What if something comes along in another 300 years that does to QM what Relativity did to Newton? I’m not saying it’s probable, but Kurt seemed closed to the possibility.

          2. Greg Shelley wrote:

            But there is something about them that in our current understanding, they can’t both be right.

            But they can both be wrong. (Despite how they are more accurate than our abilities to test.)

  5. I feel like a quantum argument from ignorance is still an argument from ignorance. Way to stay have patience.

  6. Great episode. Forget his name, but I couldn’t help thinking the guy had not learned very much about philosophy to dismiss it so easily and without a satisfactory justification.

    Quite funny because he was swimming in philosophy while simultaneously claiming water isn’t important. Throw that guy a flotation device.

  7. Kurt was smart and it was an interesting conversation. But he pointed out at one point that philosophy isn’t required to determine god and that science is better because ………

    Science can determine objective truth of reality.

    Please watch this video as I feel it demonstrates the importance of philosophy on even a phrase like

    objective truth of reality.

    Thomas it would be awesome to here you and this youtube anticitizenx have a philosophy conversation.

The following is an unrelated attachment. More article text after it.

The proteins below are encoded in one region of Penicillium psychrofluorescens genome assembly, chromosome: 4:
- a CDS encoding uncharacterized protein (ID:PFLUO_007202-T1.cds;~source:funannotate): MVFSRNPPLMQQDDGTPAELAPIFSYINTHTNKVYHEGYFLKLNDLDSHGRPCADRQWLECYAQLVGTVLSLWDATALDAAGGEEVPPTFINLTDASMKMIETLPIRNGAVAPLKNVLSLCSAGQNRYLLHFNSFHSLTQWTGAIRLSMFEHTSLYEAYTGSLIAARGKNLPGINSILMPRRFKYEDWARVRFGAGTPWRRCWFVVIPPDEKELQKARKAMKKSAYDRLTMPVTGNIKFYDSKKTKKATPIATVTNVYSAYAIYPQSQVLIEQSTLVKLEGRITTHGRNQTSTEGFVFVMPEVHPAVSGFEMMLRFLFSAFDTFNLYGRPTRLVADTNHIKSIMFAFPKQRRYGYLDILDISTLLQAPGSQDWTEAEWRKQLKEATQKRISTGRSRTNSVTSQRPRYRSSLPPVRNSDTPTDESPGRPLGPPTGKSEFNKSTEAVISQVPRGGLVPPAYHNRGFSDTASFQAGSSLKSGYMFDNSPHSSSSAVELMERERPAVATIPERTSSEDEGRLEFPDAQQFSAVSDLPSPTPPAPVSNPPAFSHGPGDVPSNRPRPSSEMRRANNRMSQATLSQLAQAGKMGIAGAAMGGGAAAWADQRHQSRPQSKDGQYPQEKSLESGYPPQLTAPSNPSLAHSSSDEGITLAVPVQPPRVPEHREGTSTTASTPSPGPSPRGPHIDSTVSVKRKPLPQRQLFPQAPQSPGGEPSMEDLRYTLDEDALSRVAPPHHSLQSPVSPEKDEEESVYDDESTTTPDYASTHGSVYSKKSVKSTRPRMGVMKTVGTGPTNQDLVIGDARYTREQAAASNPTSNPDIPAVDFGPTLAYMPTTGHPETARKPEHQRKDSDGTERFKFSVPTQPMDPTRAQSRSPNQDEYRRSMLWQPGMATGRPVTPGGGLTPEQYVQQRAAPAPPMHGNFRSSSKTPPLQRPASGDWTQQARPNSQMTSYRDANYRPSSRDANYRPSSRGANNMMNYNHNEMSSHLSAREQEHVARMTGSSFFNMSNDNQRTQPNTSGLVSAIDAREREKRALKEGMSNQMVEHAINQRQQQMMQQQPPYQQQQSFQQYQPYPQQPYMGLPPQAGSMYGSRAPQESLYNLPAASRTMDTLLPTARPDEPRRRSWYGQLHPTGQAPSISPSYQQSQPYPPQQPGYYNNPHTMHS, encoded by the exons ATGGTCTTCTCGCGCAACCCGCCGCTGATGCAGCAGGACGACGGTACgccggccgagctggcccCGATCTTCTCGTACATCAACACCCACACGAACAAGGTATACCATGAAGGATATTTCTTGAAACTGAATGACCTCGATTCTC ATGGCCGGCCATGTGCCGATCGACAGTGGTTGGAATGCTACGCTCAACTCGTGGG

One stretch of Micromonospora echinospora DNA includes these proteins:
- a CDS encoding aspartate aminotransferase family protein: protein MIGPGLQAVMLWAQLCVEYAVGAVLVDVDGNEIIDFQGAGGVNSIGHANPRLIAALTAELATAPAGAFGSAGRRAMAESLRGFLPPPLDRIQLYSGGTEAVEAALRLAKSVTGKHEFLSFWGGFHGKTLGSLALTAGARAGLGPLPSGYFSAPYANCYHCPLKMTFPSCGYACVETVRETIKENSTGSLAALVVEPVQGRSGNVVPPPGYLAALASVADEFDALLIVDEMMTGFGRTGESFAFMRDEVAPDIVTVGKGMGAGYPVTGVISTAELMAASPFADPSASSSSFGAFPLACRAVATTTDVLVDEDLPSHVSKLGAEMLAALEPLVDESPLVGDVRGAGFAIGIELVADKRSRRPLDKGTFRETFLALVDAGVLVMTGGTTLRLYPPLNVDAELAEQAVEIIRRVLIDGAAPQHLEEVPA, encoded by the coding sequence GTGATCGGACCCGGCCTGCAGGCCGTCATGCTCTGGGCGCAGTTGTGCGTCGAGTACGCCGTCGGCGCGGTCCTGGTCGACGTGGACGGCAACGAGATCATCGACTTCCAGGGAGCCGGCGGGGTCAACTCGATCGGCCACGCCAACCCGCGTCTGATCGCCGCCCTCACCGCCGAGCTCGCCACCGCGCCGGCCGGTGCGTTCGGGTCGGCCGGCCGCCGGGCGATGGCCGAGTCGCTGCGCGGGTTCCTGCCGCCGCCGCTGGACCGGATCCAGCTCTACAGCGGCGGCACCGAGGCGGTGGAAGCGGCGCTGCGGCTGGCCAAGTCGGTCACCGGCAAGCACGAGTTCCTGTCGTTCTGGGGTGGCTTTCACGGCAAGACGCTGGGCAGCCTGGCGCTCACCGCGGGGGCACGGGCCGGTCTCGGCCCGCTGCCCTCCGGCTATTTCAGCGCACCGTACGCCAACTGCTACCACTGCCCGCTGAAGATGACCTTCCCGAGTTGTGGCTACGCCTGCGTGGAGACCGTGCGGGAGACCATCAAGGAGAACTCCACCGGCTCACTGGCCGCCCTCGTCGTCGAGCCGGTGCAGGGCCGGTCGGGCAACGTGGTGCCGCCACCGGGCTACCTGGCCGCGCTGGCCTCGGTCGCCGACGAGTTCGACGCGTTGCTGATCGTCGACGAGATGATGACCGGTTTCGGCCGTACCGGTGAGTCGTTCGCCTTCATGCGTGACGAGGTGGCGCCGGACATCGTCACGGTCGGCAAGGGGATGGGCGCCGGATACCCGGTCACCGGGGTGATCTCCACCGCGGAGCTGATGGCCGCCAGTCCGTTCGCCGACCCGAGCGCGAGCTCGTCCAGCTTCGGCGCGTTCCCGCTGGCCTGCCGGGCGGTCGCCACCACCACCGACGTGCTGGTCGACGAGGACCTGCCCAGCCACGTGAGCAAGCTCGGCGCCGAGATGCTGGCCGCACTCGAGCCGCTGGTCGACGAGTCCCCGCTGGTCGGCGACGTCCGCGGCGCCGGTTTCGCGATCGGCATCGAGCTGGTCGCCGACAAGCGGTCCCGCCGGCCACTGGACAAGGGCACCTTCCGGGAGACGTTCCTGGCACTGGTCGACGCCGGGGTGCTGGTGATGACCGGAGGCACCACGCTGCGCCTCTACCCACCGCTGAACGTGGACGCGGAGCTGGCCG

8. Kurt: know there’s a God, I don’t know what it is, what how it works, or anything about it’s nature or it’s qualities but I know where it exists though I I have no way to prove it but your just as faithful as me for not believing it.
    Thomas: These are not the droids were looking for.

    1. I feel like he specifically made the point that he can’t really know if there is a god or not, that he identified as being agnostic. I don’t recall him making the point that he knows there’s a God.

      It’s not a terrible argument to say that it takes a large amount of faith to definitively believe that God does not exist just as it takes a large amount of faith to believe a God exists definitively.

      I think he had good arguments for agnosticism, it’s not an easy subject to discuss because there are so many unknowns. But it takes a lot of conviction and faith to believe or not believe.